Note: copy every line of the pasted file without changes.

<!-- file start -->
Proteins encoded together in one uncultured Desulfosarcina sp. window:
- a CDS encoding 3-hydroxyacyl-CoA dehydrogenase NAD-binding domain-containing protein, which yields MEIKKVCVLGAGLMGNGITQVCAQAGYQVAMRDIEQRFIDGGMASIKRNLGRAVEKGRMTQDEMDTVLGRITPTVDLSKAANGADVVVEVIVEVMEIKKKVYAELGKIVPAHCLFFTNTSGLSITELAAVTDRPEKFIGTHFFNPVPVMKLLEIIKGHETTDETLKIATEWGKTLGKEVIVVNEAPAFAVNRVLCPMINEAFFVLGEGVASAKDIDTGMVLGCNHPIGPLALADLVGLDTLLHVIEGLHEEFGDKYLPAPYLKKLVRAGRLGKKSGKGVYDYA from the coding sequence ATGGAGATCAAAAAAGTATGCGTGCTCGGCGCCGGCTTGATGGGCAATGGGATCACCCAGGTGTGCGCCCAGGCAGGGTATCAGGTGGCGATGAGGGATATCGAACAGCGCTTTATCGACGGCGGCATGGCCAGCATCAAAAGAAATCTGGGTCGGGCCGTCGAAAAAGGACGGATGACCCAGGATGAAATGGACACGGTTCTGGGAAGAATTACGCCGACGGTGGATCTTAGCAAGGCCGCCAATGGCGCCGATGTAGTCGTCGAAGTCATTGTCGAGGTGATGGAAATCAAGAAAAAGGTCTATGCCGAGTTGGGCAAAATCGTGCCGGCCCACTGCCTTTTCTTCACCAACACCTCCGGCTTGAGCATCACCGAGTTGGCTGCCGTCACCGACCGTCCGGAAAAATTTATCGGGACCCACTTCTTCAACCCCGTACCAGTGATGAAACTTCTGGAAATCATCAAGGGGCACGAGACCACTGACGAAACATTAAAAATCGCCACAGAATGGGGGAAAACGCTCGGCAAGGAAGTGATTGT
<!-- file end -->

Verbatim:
Proteins encoded together in one uncultured Desulfosarcina sp. window:
- a CDS encoding 3-hydroxyacyl-CoA dehydrogenase NAD-binding domain-containing protein, which yields MEIKKVCVLGAGLMGNGITQVCAQAGYQVAMRDIEQRFIDGGMASIKRNLGRAVEKGRMTQDEMDTVLGRITPTVDLSKAANGADVVVEVIVEVMEIKKKVYAELGKIVPAHCLFFTNTSGLSITELAAVTDRPEKFIGTHFFNPVPVMKLLEIIKGHETTDETLKIATEWGKTLGKEVIVVNEAPAFAVNRVLCPMINEAFFVLGEGVASAKDIDTGMVLGCNHPIGPLALADLVGLDTLLHVIEGLHEEFGDKYLPAPYLKKLVRAGRLGKKSGKGVYDYA from the coding sequence ATGGAGATCAAAAAAGTATGCGTGCTCGGCGCCGGCTTGATGGGCAATGGGATCACCCAGGTGTGCGCCCAGGCAGGGTATCAGGTGGCGATGAGGGATATCGAACAGCGCTTTATCGACGGCGGCATGGCCAGCATCAAAAGAAATCTGGGTCGGGCCGTCGAAAAAGGACGGATGACCCAGGATGAAATGGACACGGTTCTGGGAAGAATTACGCCGACGGTGGATCTTAGCAAGGCCGCCAATGGCGCCGATGTAGTCGTCGAAGTCATTGTCGAGGTGATGGAAATCAAGAAAAAGGTCTATGCCGAGTTGGGCAAAATCGTGCCGGCCCACTGCCTTTTCTTCACCAACACCTCCGGCTTGAGCATCACCGAGTTGGCTGCCGTCACCGACCGTCCGGAAAAATTTATCGGGACCCACTTCTTCAACCCCGTACCAGTGATGAAACTTCTGGAAATCATCAAGGGGCACGAGACCACTGACGAAACATTAAAAATCGCCACAGAATGGGGGAAAACGCTCGGCAAGGAAGTGATTGT